Date: 10 Nov 2012
Alexander Perepilichnyy died in uncertain circumstances.
He died whilst out running and was said to have had traces of a poisonous plant in his stomach. He was found face down on the verge outside his home in his jogging suit. He had lived in a gated community.
He had been living in the United Kingdom in exile from Russia and was a currency trader and a billionaire.
At the time Alexander Perepilichnyy had been working with Hermitage Capital Management with their investigation into a money-laundering scheme worth £150m.
An employee at Hermitage Capital Management said that they thought that Alexander Perepilichnyy had been assassinated.
An inquest held at the Old Bailey in London that was concluded on 5 March 2020 concluded that he died from natural causes.
An expert from the Royal Botanical Gardens at Kew said that a substance found in Alexander Perepilichnyy's system could have been a plant toxin, Gelsemium elegans. However, it was heard that subsequent tests showed that there was no evidence of plant toxins or other poisons in his system, although it was noted that other poisons such as cyanide and nerve agents could no longer be tested for and as such could not be ruled out. However, it was also noted it was first thought that his death had been due to natural causes and that key evidence regarding his last meal had been flushed away some hours after he died, and as such there was no bag of stomach contents held for medical experts to later examine as would normally be the case.
The Gelsemium elegans was said to have been found in his stomach lining after a small amount of matter had been subsequently found in his stomach cavity, which when tested matched the atomic weight of a vegetable poison.
It was also noted that Gelsemium elegans was commonly used by Russian contract killers. Gelsemium elegans is also known as heartbreak grass and is used commonly by both Russian and Chinese assassins and grows mainly in the remote hillsides of those areas.
It had been suggested that a bowl of sorrel soup that he was said to have had at lunchtime might have been poisoned.
The police said that they found no evidence to suggest that Alexander Perepilichnyy had been murdered or poisoned.
A legal person said, 'If Mr Perepilichnyy was not murdered, then it must have been one of these very rare genetic heart problems'.
However, a legal representative for Surrey Police said that, 'Two autopsies have been carried out, the second specifically referred to whether he had been killed and, if so, the method of administration. Following those autopsies, numerous samples were taken and subjected to analysis by experts of many disciplines. No identifiable toxin was found and that remains the case. Even now, not one expert is able to say on the balance of probability, that a toxin is in fact present in Mr Perepilichnyy's body at the time of his death, what that toxin is, how it was administered, what the quantity required would be and how quickly it would take effect'.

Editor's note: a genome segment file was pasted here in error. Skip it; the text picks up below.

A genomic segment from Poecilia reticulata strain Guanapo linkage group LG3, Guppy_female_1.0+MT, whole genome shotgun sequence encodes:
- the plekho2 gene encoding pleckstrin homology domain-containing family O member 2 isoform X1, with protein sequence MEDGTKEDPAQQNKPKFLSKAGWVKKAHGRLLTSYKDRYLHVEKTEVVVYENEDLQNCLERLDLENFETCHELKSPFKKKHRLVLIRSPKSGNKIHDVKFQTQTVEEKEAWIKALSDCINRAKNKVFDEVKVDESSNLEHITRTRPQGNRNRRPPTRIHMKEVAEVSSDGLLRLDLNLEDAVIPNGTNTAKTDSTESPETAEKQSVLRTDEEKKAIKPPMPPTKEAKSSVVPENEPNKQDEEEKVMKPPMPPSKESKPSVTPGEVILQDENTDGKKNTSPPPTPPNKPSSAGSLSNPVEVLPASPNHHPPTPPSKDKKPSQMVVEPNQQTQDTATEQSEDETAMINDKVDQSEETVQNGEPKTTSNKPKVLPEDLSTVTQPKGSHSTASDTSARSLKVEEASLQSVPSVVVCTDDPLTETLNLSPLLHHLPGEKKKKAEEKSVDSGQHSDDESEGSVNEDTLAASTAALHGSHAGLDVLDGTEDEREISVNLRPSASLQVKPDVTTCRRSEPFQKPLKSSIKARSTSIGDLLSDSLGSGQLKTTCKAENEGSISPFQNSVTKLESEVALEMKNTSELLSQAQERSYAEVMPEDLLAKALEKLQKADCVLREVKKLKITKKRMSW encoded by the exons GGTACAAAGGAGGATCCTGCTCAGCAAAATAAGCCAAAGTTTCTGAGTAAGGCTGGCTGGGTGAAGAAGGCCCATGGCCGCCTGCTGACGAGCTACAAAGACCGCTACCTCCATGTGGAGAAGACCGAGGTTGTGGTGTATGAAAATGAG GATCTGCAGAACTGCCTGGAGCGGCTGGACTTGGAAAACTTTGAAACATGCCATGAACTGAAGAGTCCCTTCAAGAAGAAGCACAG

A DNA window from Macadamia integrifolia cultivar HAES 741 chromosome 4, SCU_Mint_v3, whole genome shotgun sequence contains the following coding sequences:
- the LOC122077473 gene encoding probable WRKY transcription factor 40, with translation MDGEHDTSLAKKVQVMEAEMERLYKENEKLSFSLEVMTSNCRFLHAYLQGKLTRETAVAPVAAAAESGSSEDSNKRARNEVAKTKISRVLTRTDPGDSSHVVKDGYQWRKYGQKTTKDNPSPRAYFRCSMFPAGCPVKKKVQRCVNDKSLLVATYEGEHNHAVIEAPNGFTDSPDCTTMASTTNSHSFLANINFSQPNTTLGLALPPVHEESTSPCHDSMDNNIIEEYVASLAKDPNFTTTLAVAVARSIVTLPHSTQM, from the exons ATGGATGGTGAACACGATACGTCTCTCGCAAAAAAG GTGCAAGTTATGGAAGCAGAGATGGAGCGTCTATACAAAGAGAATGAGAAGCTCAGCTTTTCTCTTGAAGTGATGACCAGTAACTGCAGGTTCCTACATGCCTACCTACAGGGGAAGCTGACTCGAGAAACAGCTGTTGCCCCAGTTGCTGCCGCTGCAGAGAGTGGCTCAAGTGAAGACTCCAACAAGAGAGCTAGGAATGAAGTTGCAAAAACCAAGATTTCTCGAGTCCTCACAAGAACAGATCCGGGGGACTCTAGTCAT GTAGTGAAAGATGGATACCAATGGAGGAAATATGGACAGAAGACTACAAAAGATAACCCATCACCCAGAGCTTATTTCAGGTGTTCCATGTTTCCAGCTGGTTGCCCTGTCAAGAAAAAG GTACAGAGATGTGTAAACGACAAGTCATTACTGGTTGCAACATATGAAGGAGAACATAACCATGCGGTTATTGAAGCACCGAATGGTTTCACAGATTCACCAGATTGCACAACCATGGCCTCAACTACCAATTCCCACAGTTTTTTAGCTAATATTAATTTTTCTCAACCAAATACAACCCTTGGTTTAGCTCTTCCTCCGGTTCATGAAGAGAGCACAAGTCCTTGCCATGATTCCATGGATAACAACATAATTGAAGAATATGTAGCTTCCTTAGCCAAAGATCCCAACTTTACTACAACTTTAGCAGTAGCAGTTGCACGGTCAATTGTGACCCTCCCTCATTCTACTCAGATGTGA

However, the police did admit that the presence of the chemical Ion, was a cause for very serious concern. It was heard that whilst the Ion itself was not poisonous, it was a known calling card or indicator of poison.
The other legal expert said, 'This is a case where Mr Perepilichnyy died of natural causes or he was murdered, and if he was murdered it does seem very likely he was poisoned as opposed to any other method of bringing about his death. What we are talking about is a vegetable poison as opposed to being irradiated, or heavy metal or something'. He went on to say that the examination of his body and stomach was 'not fit for purpose' and that there was a 'possibility somebody had substituted another vegetable matter for sorrel'.
The police admitted making several mistakes, including loosing a copy of Alexander Perepilichnyy's laptop and asking a civilian to look through Alexander Perepilichnyy's laptop to advise them on what to look at.
It was also heard that Alexander Perepilichnyy had been threatened over the phone by members of an organised crime group and had as a result taken out multiple life insurance policies. Lawyers for the insurance agents said that it was vital for them to have the issue of his potential poisoning resolved.
Alexander Perepilichnyy, who was married, had spent the previous night in Paris, France, with a lover.
It was also heard at the inquest that the Special Branch police force had been keeping tabs on Alexander Perepilichnyy's movements as he frequently travelled by train but that whilst Special Branch knew exactly what Alexander Perepilichnyy was doing, the Surrey police had been unable to identify him until three to four weeks after his death.
Alexander Perepilichnyy had come to the United Kingdom in 2010 and had acted as a whistle-blower in the Sergei Magnitsky affair. Sergei Magnitsky had himself exposed a major fraud worth millions of dollars that involved corrupt officials and a mafia money laundering network but died in custody.
Alexander Perepilichnyy was also due to give evidence in Switzerland regarding another fraud concerning a Moscow tax official and her husband who were said to have been hiding money from the fraud in Swiss bank accounts.